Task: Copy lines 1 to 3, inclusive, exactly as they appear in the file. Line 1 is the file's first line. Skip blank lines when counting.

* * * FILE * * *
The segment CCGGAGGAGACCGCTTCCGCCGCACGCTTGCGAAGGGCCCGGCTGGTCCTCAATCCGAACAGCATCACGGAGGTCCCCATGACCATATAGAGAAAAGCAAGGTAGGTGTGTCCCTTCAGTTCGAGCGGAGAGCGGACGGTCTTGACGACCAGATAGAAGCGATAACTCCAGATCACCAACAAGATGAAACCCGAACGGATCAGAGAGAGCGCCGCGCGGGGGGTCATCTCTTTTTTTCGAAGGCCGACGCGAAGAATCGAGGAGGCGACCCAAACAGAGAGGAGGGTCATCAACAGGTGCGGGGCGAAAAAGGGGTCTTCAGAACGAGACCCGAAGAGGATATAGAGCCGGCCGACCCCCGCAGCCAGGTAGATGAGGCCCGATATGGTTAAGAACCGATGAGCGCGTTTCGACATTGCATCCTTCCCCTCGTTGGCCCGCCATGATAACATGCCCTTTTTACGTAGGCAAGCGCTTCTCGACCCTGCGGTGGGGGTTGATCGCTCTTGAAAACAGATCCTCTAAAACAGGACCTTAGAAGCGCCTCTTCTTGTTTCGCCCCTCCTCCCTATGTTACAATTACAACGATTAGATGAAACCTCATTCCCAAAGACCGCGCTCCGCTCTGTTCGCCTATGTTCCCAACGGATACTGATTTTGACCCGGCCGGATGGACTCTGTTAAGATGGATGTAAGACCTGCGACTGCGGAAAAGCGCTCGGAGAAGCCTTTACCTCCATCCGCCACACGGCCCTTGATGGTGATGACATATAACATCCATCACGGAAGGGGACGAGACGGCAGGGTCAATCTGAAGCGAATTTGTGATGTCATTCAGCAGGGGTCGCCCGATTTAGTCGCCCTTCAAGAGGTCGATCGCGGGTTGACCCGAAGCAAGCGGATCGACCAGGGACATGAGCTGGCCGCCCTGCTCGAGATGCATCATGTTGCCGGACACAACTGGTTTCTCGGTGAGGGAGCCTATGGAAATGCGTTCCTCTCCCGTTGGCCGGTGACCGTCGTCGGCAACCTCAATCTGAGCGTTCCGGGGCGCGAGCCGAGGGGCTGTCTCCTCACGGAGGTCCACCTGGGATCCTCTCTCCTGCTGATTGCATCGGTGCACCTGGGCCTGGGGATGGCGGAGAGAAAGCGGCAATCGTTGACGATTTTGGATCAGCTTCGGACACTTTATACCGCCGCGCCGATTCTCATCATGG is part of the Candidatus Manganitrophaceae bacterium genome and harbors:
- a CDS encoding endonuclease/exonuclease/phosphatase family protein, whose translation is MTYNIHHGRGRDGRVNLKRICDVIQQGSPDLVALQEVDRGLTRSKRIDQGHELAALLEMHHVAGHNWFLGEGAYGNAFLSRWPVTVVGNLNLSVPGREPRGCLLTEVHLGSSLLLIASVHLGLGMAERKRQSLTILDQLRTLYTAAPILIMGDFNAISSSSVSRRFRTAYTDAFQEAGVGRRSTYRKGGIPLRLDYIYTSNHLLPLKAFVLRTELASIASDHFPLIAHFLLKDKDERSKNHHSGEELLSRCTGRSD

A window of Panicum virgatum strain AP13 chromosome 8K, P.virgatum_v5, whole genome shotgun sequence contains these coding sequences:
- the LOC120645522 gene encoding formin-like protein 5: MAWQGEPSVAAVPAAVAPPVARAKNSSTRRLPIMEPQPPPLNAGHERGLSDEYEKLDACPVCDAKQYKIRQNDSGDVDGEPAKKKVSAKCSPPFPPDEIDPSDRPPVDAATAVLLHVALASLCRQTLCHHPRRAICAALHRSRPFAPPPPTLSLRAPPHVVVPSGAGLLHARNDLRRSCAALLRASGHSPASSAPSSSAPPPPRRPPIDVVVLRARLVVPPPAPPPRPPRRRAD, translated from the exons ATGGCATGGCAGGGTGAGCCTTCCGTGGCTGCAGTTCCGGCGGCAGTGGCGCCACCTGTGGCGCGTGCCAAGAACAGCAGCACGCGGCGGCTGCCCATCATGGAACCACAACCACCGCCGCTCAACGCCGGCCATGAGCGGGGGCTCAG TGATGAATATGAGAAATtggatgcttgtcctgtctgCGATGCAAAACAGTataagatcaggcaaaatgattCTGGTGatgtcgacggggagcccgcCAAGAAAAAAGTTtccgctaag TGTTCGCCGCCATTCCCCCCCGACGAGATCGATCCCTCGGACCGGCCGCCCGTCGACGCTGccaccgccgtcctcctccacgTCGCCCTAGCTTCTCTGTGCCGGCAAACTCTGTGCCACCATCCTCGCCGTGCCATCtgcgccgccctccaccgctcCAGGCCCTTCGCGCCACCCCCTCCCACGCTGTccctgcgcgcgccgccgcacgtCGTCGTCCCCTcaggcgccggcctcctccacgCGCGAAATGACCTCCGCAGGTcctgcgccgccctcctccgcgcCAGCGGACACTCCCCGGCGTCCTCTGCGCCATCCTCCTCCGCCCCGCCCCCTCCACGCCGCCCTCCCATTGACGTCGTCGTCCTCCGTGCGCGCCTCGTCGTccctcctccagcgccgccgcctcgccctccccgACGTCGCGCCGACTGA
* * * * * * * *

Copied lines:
The segment CCGGAGGAGACCGCTTCCGCCGCACGCTTGCGAAGGGCCCGGCTGGTCCTCAATCCGAACAGCATCACGGAGGTCCCCATGACCATATAGAGAAAAGCAAGGTAGGTGTGTCCCTTCAGTTCGAGCGGAGAGCGGACGGTCTTGACGACCAGATAGAAGCGATAACTCCAGATCACCAACAAGATGAAACCCGAACGGATCAGAGAGAGCGCCGCGCGGGGGGTCATCTCTTTTTTTCGAAGGCCGACGCGAAGAATCGAGGAGGCGACCCAAACAGAGAGGAGGGTCATCAACAGGTGCGGGGCGAAAAAGGGGTCTTCAGAACGAGACCCGAAGAGGATATAGAGCCGGCCGACCCCCGCAGCCAGGTAGATGAGGCCCGATATGGTTAAGAACCGATGAGCGCGTTTCGACATTGCATCCTTCCCCTCGTTGGCCCGCCATGATAACATGCCCTTTTTACGTAGGCAAGCGCTTCTCGACCCTGCGGTGGGGGTTGATCGCTCTTGAAAACAGATCCTCTAAAACAGGACCTTAGAAGCGCCTCTTCTTGTTTCGCCCCTCCTCCCTATGTTACAATTACAACGATTAGATGAAACCTCATTCCCAAAGACCGCGCTCCGCTCTGTTCGCCTATGTTCCCAACGGATACTGATTTTGACCCGGCCGGATGGACTCTGTTAAGATGGATGTAAGACCTGCGACTGCGGAAAAGCGCTCGGAGAAGCCTTTACCTCCATCCGCCACACGGCCCTTGATGGTGATGACATATAACATCCATCACGGAAGGGGACGAGACGGCAGGGTCAATCTGAAGCGAATTTGTGATGTCATTCAGCAGGGGTCGCCCGATTTAGTCGCCCTTCAAGAGGTCGATCGCGGGTTGACCCGAAGCAAGCGGATCGACCAGGGACATGAGCTGGCCGCCCTGCTCGAGATGCATCATGTTGCCGGACACAACTGGTTTCTCGGTGAGGGAGCCTATGGAAATGCGTTCCTCTCCCGTTGGCCGGTGACCGTCGTCGGCAACCTCAATCTGAGCGTTCCGGGGCGCGAGCCGAGGGGCTGTCTCCTCACGGAGGTCCACCTGGGATCCTCTCTCCTGCTGATTGCATCGGTGCACCTGGGCCTGGGGATGGCGGAGAGAAAGCGGCAATCGTTGACGATTTTGGATCAGCTTCGGACACTTTATACCGCCGCGCCGATTCTCATCATGG is part of the Candidatus Manganitrophaceae bacterium genome and harbors:
- a CDS encoding endonuclease/exonuclease/phosphatase family protein, whose translation is MTYNIHHGRGRDGRVNLKRICDVIQQGSPDLVALQEVDRGLTRSKRIDQGHELAALLEMHHVAGHNWFLGEGAYGNAFLSRWPVTVVGNLNLSVPGREPRGCLLTEVHLGSSLLLIASVHLGLGMAERKRQSLTILDQLRTLYTAAPILIMGDFNAISSSSVSRRFRTAYTDAFQEAGVGRRSTYRKGGIPLRLDYIYTSNHLLPLKAFVLRTELASIASDHFPLIAHFLLKDKDERSKNHHSGEELLSRCTGRSD

A window of Panicum virgatum strain AP13 chromosome 8K, P.virgatum_v5, whole genome shotgun sequence contains these coding sequences: